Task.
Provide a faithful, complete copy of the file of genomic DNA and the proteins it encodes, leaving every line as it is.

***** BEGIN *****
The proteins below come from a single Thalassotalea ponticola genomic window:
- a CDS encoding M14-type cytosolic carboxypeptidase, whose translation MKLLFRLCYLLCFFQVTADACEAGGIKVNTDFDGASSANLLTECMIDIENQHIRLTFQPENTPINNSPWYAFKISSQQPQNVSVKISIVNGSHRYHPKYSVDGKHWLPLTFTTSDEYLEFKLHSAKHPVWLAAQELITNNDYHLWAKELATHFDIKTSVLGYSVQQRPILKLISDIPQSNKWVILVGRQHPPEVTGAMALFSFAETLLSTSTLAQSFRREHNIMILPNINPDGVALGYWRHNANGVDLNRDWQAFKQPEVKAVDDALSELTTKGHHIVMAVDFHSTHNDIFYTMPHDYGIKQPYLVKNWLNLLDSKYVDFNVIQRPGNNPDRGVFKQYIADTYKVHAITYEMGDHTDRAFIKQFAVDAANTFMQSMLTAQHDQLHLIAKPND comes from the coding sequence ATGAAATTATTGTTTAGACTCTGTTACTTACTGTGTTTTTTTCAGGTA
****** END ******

The proteins below come from a single Thalassotalea ponticola genomic window:
- a CDS encoding M14-type cytosolic carboxypeptidase, whose translation MKLLFRLCYLLCFFQVTADACEAGGIKVNTDFDGASSANLLTECMIDIENQHIRLTFQPENTPINNSPWYAFKISSQQPQNVSVKISIVNGSHRYHPKYSVDGKHWLPLTFTTSDEYLEFKLHSAKHPVWLAAQELITNNDYHLWAKELATHFDIKTSVLGYSVQQRPILKLISDIPQSNKWVILVGRQHPPEVTGAMALFSFAETLLSTSTLAQSFRREHNIMILPNINPDGVALGYWRHNANGVDLNRDWQAFKQPEVKAVDDALSELTTKGHHIVMAVDFHSTHNDIFYTMPHDYGIKQPYLVKNWLNLLDSKYVDFNVIQRPGNNPDRGVFKQYIADTYKVHAITYEMGDHTDRAFIKQFAVDAANTFMQSMLTAQHDQLHLIAKPND comes from the coding sequence ATGAAATTATTGTTTAGACTCTGTTACTTACTGTGTTTTTTTCAGGTA